A haunting image of red robes hung on crosses along a highway, with a Rainbow in the background, to remember the minors who died in a boarding school created to assimilate the aboriginal children in canadawon the prestigious Thursday World Press Photo Award.
The image is part of a series of Canadian photographer Amber Bracken on the kamloops boarding school for New York Times.
“This is the type of image that is saved in memory. Inspires some sort of sensory responseJury President Rena Effendi said in a statement. “I could almost hear the stillness of this photograph, a silent moment of global recognition of the history of colonization, not just in Canada, but around the world.“.
This isn’t the first time the Amsterdam-based competition has rewarded Bracken’s work. gWon first prize in the Contemporary Issues category in 2017 for his images of demonstrations against the Dakota Access Pipeline in North Dakota.
His last victory came less than a week after the dad francisco presented a historic apology to indigenous peoples for the “deplorable” abuses committed in the Catholic residential schools of Canada and asked for forgiveness.
Last May, the nation Tk’emlups te Secwepemc announced the discovery of 215 graves near Kamloopsin the British Columbia. It was the largest indigenous boarding school in the country and the discovery was the first of many equally sinister locations detected across the country.
“So we started having, I guess, an imitation of some of the kids who went to those schools and didn’t come back.Bracken said in remarks distributed by organizers. “TThere were also these little crosses by the side of the road. And I knew right away that I wanted to photograph the line of these crosses with the clothes of these little ones hanging to remember and honor these children and make them visible in a way that they hadn’t been in a long time.“.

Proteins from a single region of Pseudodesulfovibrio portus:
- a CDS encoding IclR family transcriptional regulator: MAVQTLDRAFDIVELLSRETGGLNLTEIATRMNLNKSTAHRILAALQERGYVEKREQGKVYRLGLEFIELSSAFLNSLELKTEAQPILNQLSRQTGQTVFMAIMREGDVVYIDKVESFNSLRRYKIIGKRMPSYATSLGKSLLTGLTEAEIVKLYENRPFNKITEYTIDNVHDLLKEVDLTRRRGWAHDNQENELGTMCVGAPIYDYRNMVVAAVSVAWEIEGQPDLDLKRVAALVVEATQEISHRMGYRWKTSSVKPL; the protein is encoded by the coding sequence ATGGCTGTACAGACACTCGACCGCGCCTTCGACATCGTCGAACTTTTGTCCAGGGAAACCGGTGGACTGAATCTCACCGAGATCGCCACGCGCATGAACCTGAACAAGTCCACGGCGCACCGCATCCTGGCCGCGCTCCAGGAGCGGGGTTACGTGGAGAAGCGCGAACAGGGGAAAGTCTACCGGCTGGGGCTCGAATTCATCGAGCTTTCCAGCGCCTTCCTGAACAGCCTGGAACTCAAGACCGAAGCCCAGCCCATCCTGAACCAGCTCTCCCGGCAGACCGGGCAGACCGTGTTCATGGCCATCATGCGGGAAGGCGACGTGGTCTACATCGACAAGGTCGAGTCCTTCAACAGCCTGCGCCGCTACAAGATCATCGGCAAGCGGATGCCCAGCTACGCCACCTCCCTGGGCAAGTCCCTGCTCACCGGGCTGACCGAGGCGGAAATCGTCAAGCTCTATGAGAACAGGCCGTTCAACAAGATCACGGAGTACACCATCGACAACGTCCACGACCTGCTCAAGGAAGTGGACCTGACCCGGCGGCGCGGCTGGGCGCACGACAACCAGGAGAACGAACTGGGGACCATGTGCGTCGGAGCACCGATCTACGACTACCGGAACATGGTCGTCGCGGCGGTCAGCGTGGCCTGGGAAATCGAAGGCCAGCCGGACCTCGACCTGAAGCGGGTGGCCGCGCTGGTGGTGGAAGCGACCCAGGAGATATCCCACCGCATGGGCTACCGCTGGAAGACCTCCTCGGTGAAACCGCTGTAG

Indigenous peoples from other parts of the world won two more of the annual competition’s top prizes. Winners were chosen from 64,823 photographs and open-format works by 4,066 photographers from 130 countries.
australian photographer Matthew Abbott won in the category of Photographic Story of the Year for a series of images Photos by National Geographic/Panos documenting how he fights the burns down the Nawarddeken community in West Arnhem Landin the north of Australiaintentionally burning brush to remove fuel that could start larger fires.
In the category of long term project the work of the Brazilian has been recognized Lalo de Almeida for a series of photos Pictures of Folha de Sao Paulo/Panos entitled “amazon dystopiawhich shows the exploitation of the region, especially in indigenous communities forced to deal with environmental degradation.
At regional awards announced earlier, Bram Jansenof Associated presswon in the category stories in asia with a series on a cinema in Kabuland the photographer AP Dar Yasin He received an honorable mention for his work entitled “endless war” in Cashmere.
Yasin, along with Mukhtar Khan and Channi Anand, won the Pulitzer Prize in 2020 for his coverage of the war in Kashmir.